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"Human Rights Watch" - Armenia, Azerbaijan and Georgia Should Do their Best


"Human Rights Watch" - Armenia, Azerbaijan and Georgia Should Do their Best

The European Union should press for concrete benchmarks on torture, freedom of expression and other key human rights issues on Monday when it holds ministerial-level meetings with Armenia, Azerbaijan and Georgia, Human Rights Watch said on the 9th of December.

The government of President Mikheil Saakashvili has had an uneven record on human rights since it gained power following the Rose Revolution in late 2003. Despite the government’s ambitious reform agenda, human rights abuses continue unchecked in many spheres, following patterns established under previous governments. 
Constitutional amendments adopted in 2004 increased the president’s influence over the judiciary, further eroding judicial independence. A subsequent presidential decree issued in April led to the dismissal of significant numbers of judges through an arbitrary decision-making process that failed to set clear criteria for deciding which judges would be removed from their positions.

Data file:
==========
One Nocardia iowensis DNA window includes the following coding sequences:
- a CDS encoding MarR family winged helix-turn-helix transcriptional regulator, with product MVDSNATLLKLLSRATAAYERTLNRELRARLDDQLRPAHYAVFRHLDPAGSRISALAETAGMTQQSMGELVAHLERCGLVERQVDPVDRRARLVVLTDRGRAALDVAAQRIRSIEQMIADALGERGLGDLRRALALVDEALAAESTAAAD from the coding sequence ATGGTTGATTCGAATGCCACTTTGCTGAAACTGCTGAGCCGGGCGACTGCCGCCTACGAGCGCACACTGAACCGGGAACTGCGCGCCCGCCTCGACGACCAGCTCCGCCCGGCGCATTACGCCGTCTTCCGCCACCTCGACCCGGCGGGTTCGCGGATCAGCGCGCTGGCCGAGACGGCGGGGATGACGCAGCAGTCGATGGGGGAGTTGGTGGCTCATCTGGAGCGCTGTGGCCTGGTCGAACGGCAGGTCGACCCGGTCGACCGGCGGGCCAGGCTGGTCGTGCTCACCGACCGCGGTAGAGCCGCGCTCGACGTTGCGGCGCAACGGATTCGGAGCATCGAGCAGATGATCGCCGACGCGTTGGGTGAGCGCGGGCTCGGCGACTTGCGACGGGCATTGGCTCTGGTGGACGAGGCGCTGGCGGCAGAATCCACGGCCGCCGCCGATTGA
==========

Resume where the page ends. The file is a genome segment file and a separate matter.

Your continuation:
Although the media is now relatively free, it has become less critical of the government, and there are signs of increasing government influence on media content. 
The government has taken some positive steps to prevent torture, but torture and due process violations continue to be reported. Refugees, mainly from Chechnya, remain vulnerable to abuse at the hands of the police and other authorities. 

”The EU should only agree to action plans that set concrete benchmarks and specific timelines for progress on human rights,- said Holly Cartner, Europe and Central Asia director at Human Rights Watch. And the EU must firmly state the consequences if these countries fail to comply.”   

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